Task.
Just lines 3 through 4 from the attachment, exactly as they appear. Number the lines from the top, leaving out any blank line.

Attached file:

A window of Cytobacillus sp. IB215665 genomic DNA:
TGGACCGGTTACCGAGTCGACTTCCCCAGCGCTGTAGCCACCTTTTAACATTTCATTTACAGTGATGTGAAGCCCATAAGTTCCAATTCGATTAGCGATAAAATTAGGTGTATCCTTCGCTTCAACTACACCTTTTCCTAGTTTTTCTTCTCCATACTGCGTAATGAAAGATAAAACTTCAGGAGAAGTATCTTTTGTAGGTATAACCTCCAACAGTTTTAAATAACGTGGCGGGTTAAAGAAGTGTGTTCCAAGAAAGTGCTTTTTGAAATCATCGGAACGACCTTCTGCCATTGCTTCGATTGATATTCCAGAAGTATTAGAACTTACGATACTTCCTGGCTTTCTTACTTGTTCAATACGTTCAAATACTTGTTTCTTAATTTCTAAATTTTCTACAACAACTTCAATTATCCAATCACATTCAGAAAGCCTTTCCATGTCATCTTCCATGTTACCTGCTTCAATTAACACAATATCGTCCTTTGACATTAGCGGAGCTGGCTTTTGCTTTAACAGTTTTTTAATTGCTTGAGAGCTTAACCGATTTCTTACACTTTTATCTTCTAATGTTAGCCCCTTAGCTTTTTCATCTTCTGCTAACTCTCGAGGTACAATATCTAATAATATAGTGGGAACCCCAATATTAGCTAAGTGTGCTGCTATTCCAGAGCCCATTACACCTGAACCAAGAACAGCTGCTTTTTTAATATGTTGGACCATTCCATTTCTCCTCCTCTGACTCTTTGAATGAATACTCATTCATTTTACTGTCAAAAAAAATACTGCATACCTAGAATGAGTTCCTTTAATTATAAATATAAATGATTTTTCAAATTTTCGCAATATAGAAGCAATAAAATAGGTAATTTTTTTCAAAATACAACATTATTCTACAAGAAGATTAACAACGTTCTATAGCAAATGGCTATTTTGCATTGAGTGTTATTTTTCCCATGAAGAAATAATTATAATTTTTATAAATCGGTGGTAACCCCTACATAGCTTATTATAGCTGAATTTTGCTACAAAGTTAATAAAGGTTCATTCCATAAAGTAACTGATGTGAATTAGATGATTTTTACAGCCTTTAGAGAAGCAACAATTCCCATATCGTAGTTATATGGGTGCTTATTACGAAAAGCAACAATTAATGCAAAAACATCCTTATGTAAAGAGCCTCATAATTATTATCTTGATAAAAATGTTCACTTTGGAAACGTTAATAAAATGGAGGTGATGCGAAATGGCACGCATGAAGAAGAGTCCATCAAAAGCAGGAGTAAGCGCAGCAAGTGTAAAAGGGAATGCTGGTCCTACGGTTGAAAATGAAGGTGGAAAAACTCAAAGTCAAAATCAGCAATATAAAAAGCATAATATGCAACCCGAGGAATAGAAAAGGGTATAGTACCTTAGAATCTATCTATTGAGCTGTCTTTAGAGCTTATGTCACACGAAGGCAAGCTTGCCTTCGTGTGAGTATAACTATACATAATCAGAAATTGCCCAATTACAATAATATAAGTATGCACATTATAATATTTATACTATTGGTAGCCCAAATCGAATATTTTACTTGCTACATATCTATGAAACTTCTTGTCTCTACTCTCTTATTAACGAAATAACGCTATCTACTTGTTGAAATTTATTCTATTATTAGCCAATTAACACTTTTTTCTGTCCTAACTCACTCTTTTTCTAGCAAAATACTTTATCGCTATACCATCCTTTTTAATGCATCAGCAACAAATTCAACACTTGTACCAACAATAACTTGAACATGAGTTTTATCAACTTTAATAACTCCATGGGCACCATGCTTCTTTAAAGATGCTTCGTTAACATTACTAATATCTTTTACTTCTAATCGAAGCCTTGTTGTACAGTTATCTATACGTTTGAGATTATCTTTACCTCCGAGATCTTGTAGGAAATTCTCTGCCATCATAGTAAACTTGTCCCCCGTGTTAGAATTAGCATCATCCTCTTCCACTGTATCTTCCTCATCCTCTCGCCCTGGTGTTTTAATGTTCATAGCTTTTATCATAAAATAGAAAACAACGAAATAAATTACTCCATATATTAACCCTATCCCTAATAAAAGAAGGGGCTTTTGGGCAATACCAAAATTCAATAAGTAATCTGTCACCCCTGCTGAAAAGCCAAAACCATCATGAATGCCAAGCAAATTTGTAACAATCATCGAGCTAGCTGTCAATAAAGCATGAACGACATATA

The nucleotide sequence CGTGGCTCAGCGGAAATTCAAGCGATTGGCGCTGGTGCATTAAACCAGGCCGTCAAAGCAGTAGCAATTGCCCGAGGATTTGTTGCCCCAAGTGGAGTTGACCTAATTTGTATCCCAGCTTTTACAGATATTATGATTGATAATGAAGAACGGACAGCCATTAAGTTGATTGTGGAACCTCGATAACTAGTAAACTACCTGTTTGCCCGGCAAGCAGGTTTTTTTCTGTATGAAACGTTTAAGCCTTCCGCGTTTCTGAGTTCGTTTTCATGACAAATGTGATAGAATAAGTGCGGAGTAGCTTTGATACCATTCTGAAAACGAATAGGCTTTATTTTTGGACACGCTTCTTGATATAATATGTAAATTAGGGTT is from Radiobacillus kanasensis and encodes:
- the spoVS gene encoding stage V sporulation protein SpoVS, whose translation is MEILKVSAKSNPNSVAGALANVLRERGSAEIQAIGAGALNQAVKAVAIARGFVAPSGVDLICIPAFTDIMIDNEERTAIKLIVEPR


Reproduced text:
The nucleotide sequence CGTGGCTCAGCGGAAATTCAAGCGATTGGCGCTGGTGCATTAAACCAGGCCGTCAAAGCAGTAGCAATTGCCCGAGGATTTGTTGCCCCAAGTGGAGTTGACCTAATTTGTATCCCAGCTTTTACAGATATTATGATTGATAATGAAGAACGGACAGCCATTAAGTTGATTGTGGAACCTCGATAACTAGTAAACTACCTGTTTGCCCGGCAAGCAGGTTTTTTTCTGTATGAAACGTTTAAGCCTTCCGCGTTTCTGAGTTCGTTTTCATGACAAATGTGATAGAATAAGTGCGGAGTAGCTTTGATACCATTCTGAAAACGAATAGGCTTTATTTTTGGACACGCTTCTTGATATAATATGTAAATTAGGGTT is from Radiobacillus kanasensis and encodes:
- the spoVS gene encoding stage V sporulation protein SpoVS, whose translation is MEILKVSAKSNPNSVAGALANVLRERGSAEIQAIGAGALNQAVKAVAIARGFVAPSGVDLICIPAFTDIMIDNEERTAIKLIVEPR